Every house has its share of castoff mobile phones. Nobody uses them anymore, so all they do is gather dust and grow steadily more obsolete. It’s sad, especially when you could be turning them into cash. You get some of the original cost back and you have something to put toward your next purchase.
You can sell your cell phone in different ways. Some take longer than others and involve more work. It’s important to keep in mind that smartphones lose value quickly. Your device is only state-of-the-art for as long as it takes companies to release the next model. Also, it will sell better if it’s still under warranty, even if only for a few more days. Therefore, the sooner you trade in your old phone the more you maximize your return and minimize the hassle you’ll have to deal with.
1. Prepare your phone
First, make sure that the phone is actually yours to sell. Have you finished paying for it? Can you unlock it, or is it still tied to some sort of plan? Make sure the next owner doesn’t have any problems. Next, make backups of all your files and delete them from the phone. Don’t leave any of your information behind. Restore the phone to its original settings and keep the SIM card.
Next, see if the device needs any repairs. If you can fix it easily, do so. It will improve people’s assessment of the phone. Finally, give it a good clean. Just like a dirty car, a dirty phone is entirely preventable and will sell for more when it’s clean. Do a thorough job, paying special attention to the speakers and screen.
2. Brick-and-mortar stores
Many electronics stores also buy back used cell phones. You can walk in, get your phone appraised, and sell for either a check or store credit. No need to package your phone, no need to mail it, and no need to wait.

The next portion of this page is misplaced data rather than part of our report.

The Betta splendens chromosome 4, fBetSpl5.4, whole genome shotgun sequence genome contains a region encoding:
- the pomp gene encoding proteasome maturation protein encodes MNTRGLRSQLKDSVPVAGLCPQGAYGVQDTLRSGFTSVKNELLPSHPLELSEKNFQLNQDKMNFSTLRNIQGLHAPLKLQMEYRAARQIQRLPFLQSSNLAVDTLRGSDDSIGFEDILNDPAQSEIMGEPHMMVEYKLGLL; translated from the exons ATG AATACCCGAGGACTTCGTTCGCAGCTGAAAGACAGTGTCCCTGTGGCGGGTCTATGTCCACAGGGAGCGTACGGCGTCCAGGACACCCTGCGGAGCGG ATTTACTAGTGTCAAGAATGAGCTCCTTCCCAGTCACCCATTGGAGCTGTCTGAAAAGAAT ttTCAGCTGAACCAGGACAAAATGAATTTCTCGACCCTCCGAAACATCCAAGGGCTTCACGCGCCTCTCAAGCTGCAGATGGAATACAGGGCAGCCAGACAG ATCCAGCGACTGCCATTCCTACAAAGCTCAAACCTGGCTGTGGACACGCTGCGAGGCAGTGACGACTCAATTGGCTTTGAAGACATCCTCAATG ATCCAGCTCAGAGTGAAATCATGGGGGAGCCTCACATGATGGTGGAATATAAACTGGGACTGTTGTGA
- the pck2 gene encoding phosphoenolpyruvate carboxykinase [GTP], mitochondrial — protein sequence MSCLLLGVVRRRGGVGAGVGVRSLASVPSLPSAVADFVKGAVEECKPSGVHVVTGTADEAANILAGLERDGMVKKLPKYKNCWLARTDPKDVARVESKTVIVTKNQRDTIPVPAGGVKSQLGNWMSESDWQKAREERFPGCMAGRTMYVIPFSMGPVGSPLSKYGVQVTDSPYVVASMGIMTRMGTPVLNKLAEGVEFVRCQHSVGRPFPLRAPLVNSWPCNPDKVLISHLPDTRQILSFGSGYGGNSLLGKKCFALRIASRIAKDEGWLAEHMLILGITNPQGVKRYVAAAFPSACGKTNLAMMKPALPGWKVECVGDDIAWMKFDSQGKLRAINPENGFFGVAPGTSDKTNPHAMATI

Of course, this isn’t an option for everyone. Not everyone lives close to a major electronics store and not everyone wants store credit. Also, it might not be a good idea to trade in your used phone at the same place you’re buying your new one. Phone salesmen, like car salesmen, are always looking to make a profit. Which brings us to the last point: brick-and-mortar stores have much more overhead than buyback companies on the Internet. They won’t be able to offer you as much as their online counterparts.
3. Buyback companies
Sites like CashYourPhones.com ask you to describe your phone. You input details like the brand, model, and condition, and based on these things the site gives you an instant quote. You ship the phone at their expense, they test the device, and then they pay you. Instant cash for used phones. It couldn’t be simpler.
You won’t get the absolute best price from buyback companies, but the ease and convenience more than pays for any lost return. These companies reset every phone they get, keeping your information safe. They pay out guaranteed amounts and they do business in bulk. The process is predictable and fast. Best of all, you’ll never have risk meeting strangers.